How to get finished look on cast iron radiators

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  #1  
Old 10-19-04, 01:09 PM
Clare
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How to get finished look on cast iron radiators

Hi, would anyone be able to give me advice on how to get the more polished finished look on the reclaimed cast iron radiators that we have. They are stripped of paint but the metal is quite dull looking. Would I need to sand them?
 
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  #2  
Old 10-19-04, 04:52 PM
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Clare,

How you smooth the surface will depend on whether the surface is fairly flat or has a design cast into it.

If it's a flat surface then yes, sanding will work. Starting with a medium grit of about 180 and winding up with a grit that gives the finish you want.

If there is a pattern of some type then I would suggest a wire wheel or sandblasting.

Are you going to paint them? You really need to, so that the surface has some rust inhibiting qualities.
If painted the surface won't look so rough.
 
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Old 10-20-04, 05:45 AM
SalvageCzar
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Hello Clare, and welcome to DoItYourself!

I noticed that you stated the radiators you have are "reclaimed" and as the owner of ornamental and architectural salvage yards I must confess you've warmed my heart, as I love seeing DIYers reusing vintage and reclaimed building components and materials.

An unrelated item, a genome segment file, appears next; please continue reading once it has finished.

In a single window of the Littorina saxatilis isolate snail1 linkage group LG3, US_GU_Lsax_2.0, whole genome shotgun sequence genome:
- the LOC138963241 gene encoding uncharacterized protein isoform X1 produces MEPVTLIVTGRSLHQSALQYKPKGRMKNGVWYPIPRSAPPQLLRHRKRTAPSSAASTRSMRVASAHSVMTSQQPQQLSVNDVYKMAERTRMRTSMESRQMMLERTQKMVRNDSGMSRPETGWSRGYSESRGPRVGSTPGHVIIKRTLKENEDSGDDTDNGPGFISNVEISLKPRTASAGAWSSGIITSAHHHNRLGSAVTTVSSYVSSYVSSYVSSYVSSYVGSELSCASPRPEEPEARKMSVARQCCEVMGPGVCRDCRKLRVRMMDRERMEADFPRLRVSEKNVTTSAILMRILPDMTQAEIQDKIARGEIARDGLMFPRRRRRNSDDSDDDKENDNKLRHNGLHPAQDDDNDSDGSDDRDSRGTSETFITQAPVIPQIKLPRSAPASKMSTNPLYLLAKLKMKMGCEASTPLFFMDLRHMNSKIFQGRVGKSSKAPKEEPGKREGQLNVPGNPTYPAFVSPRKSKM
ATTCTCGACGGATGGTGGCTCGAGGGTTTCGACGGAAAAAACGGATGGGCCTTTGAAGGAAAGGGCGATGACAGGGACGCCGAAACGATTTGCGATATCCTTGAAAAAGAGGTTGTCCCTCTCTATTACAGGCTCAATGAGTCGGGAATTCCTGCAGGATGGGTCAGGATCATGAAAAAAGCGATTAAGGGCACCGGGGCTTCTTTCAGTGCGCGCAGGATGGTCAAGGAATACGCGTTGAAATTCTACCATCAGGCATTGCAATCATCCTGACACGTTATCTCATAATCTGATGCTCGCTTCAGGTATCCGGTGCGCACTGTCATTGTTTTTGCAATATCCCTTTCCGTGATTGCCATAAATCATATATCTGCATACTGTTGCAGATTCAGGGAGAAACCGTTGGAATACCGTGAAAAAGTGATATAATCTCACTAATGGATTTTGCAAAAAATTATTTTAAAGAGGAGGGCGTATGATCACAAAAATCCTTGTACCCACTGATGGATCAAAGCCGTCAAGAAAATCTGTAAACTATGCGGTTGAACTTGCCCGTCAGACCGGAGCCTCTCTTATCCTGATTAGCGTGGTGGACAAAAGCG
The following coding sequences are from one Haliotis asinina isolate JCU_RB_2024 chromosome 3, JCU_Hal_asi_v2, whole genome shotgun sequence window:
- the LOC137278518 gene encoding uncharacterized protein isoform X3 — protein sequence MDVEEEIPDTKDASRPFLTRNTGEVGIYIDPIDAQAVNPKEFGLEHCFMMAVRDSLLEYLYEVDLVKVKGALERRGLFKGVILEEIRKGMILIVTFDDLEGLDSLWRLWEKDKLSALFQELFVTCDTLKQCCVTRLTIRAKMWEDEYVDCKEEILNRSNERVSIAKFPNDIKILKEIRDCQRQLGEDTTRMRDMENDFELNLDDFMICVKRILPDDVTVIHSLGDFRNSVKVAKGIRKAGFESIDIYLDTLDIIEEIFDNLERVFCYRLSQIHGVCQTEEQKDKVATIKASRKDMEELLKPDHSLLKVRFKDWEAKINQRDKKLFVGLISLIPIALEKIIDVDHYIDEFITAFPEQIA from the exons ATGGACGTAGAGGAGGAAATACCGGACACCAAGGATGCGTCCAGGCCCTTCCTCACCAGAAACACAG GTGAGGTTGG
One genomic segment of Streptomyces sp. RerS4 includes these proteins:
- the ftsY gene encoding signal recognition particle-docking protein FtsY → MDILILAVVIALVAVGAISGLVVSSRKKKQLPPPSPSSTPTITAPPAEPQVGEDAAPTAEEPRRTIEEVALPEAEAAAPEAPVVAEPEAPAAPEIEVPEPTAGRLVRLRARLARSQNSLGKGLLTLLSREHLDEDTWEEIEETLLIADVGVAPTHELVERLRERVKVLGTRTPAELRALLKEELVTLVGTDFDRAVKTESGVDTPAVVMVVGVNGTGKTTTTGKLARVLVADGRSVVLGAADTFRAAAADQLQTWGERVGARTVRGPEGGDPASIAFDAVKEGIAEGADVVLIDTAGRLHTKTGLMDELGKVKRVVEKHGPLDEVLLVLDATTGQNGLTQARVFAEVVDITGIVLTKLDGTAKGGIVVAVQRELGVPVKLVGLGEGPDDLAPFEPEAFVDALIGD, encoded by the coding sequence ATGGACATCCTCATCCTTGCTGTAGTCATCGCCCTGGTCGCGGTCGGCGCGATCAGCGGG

Having had the experience of quite a few cast iron radiators pass through my yards, I should advise you that unless you know where the radiators are from, and are sure they are in good working order, you should first check them for leaks. Cast iron looks indestructible, but it can sometimes also be very fragile. Often times in the removal and transporting process they get manhandled, bounced around or dropped. There can sometimes be small unseen cracks as a result of this manhandling, and they may leak, and all your refinishing efforts might be wasted.

Normally I test all the radiators I buy before resale with equipment that a DIYer doesn't have. I put them in a tank filled with water and charge them with air ... if there are bubbles in the water I know I have a cracked or otherwise damaged radiator. You can check for leaks by filling them with water and letting them sit for a while. Don't worry if you have a leaker. Cracks and pinholes can be welded, and many times the leak is just a threaded plumbing piece that can be cheaply and easily replaced. It's best to check for these problems and make repairs before you start refinishing.

GregH has given very good advice about preparing the surface. You should get good results. There is another option that has become very popular for old radiator refinshing. This is just a suggestion ... something to look into and explore. It's not a DIY project, but gives outstanding results; it's powder paint. I hope it's available in your part of Scotland.